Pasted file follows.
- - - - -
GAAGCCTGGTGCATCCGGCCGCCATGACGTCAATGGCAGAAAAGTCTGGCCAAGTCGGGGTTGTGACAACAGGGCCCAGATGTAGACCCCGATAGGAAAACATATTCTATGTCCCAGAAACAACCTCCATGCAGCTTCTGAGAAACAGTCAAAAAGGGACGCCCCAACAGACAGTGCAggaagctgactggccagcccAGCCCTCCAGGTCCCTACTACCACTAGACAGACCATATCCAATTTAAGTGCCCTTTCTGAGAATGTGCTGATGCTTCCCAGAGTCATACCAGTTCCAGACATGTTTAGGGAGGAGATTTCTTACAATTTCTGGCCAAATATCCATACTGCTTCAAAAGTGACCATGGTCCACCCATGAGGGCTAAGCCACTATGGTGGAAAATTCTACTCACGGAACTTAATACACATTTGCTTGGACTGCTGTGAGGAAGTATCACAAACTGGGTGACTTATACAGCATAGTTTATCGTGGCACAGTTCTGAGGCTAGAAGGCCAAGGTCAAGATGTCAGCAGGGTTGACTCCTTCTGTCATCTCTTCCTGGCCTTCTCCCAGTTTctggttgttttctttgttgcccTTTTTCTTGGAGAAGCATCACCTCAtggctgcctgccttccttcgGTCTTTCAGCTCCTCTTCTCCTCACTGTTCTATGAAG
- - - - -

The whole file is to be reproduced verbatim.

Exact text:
GAAGCCTGGTGCATCCGGCCGCCATGACGTCAATGGCAGAAAAGTCTGGCCAAGTCGGGGTTGTGACAACAGGGCCCAGATGTAGACCCCGATAGGAAAACATATTCTATGTCCCAGAAACAACCTCCATGCAGCTTCTGAGAAACAGTCAAAAAGGGACGCCCCAACAGACAGTGCAggaagctgactggccagcccAGCCCTCCAGGTCCCTACTACCACTAGACAGACCATATCCAATTTAAGTGCCCTTTCTGAGAATGTGCTGATGCTTCCCAGAGTCATACCAGTTCCAGACATGTTTAGGGAGGAGATTTCTTACAATTTCTGGCCAAATATCCATACTGCTTCAAAAGTGACCATGGTCCACCCATGAGGGCTAAGCCACTATGGTGGAAAATTCTACTCACGGAACTTAATACACATTTGCTTGGACTGCTGTGAGGAAGTATCACAAACTGGGTGACTTATACAGCATAGTTTATCGTGGCACAGTTCTGAGGCTAGAAGGCCAAGGTCAAGATGTCAGCAGGGTTGACTCCTTCTGTCATCTCTTCCTGGCCTTCTCCCAGTTTctggttgttttctttgttgcccTTTTTCTTGGAGAAGCATCACCTCAtggctgcctgccttccttcgGTCTTTCAGCTCCTCTTCTCCTCACTGTTCTATGAAG